Last Saturday, in a half-hidden, newly rented kitchen at the end of Charles Court, off Newbridge Road in Bellmore, a small group of chefs was busily preparing food. The next day, they distributed roughly 3,000 meals to families throughout the area.
It was the first day after Ryan Carroll officially established the location as the new outlet for Carroll’s Kitchen, a nonprofit organization that he started in Blue Point, near his hometown of Sayville, in Suffolk County. Carroll began the initiative in March and has since helped feed tens of thousands of people across Long Island.
Sunday’s batch of donations marked 33,000 meals donated by Carroll’s Kitchen since it started.
“It’s a monster of a kitchen,” Carroll said of the new location. “We’ve been working with two stoves in this small kitchen in Blue Point, but this kitchen in Bellmore is amazing — it’s exactly what we needed.” The kitchen has seven ovens, additional stoves and extra countertop space, which will help Carroll’s team prepare even more food than before, he said.
Many of the volunteers, including Carroll, are chefs who lost their jobs over the past nine months when restaurants shuttered during the coronavirus pandemic. Several are friends Carroll has made throughout his life and career, such as Alex Murray, whom he met while attending the Culinary Institute of America in update Hyde Park.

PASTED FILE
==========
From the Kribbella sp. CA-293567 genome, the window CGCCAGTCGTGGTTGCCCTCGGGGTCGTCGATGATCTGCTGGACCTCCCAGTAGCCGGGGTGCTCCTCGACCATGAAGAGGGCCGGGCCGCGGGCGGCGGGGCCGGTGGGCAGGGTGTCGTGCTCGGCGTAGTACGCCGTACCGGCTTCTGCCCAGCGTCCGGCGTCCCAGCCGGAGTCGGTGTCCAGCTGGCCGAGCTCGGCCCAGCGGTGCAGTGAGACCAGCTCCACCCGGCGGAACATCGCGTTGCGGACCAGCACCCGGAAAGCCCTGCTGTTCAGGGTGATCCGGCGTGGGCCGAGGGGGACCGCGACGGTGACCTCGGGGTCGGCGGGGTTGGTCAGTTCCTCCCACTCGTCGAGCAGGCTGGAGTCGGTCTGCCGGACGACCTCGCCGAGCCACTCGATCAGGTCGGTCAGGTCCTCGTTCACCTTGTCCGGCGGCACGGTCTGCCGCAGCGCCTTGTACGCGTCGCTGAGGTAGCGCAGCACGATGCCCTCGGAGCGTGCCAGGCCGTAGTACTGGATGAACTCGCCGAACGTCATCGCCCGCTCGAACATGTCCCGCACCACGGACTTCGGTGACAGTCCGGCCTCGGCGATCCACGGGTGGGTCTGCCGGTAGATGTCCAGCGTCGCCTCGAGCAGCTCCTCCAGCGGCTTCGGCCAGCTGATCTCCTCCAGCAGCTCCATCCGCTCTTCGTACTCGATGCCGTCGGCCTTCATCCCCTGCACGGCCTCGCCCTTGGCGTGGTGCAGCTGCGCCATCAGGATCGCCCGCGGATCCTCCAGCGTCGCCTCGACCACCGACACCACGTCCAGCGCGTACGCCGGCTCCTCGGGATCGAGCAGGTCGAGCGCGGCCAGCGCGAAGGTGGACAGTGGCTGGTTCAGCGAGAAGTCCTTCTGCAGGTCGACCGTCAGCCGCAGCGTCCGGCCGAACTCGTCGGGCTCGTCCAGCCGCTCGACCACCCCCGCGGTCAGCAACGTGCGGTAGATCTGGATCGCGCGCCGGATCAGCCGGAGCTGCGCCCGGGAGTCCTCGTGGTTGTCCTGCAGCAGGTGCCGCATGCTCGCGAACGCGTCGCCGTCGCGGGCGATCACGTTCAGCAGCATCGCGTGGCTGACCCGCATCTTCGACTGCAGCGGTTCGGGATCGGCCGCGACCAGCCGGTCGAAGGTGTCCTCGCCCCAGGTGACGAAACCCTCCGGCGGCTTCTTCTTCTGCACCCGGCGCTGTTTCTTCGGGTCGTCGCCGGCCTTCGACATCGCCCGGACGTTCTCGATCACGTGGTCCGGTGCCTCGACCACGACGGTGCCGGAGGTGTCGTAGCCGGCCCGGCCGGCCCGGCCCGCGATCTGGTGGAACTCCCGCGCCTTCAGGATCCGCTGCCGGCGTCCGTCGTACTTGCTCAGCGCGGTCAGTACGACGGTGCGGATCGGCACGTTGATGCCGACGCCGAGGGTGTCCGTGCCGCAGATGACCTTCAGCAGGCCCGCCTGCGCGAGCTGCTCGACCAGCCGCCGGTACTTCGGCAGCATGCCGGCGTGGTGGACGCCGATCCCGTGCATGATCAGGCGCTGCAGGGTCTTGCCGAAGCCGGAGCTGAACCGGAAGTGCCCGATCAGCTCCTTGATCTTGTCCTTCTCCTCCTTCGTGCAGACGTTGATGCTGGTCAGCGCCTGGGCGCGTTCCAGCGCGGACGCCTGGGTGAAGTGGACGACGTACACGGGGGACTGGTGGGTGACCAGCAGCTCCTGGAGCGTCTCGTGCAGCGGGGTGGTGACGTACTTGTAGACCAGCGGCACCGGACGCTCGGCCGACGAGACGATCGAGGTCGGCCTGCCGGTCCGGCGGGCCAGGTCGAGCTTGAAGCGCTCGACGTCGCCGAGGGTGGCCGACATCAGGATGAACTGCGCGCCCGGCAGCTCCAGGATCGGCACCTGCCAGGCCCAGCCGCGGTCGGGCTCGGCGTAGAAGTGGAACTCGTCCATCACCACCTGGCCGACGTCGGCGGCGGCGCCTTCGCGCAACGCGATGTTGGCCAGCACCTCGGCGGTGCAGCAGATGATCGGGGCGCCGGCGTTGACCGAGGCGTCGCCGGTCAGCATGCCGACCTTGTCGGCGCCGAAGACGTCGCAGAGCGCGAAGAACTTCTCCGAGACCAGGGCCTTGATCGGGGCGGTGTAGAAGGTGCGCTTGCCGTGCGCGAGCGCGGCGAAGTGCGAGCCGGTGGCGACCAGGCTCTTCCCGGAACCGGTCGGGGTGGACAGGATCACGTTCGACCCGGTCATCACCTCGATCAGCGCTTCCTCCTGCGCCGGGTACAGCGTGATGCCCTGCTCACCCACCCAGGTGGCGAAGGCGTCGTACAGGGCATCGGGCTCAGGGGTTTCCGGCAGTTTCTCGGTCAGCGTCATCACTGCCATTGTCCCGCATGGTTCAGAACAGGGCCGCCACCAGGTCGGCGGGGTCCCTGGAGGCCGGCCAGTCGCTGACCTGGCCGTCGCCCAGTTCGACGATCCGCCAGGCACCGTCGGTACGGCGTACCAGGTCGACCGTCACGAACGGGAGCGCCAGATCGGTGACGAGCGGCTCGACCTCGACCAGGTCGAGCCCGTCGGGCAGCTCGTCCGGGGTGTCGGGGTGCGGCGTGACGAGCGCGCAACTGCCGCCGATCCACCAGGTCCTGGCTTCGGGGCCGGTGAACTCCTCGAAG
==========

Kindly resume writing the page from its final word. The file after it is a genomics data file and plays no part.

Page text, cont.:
On Saturday, Murray prepared pie crusts that would later be filled and baked. “I thought Covid would go away,” she said with a laugh, “but I realized that’s not going to happen.”
Murray’s previous role as a sous chef for The Modern, housed inside the Museum of Modern Art in New York City, made her lose touch with cooking for those less fortunate, she said. “I lost track of doing community service,” she said. “My job took over my life in a way, so it’s my first time back at this in a while.”
Samantha Faicco, who prepped food across from Murray, shifted to working as a sous chef for a private chef after her restaurant job fell through. “With cooking, it’s a passion,” she said. “It’s rewarding.”
Cole Dinkelman, who spent the afternoon slicing carrots, has been a friend of Carroll’s since they were 14. Dinkelman was working in Seattle before he lost his job and moved back home to Sayville to find work and volunteer for Carroll’s Kitchen.
The goal of Carroll’s Kitchen is to provide elderly residents and families in need with free, delivered meals. Families or people with elderly neighbors can text Carroll the recipient’s address at (631) 206-4235.
Carroll’s Kitchen also offers a full menu for those interested in purchasing dishes, the proceeds of which help fund the donation efforts. “Carroll’s Cocktails” is a new addition to the offerings, allowing families to order mixed drinks with their meals.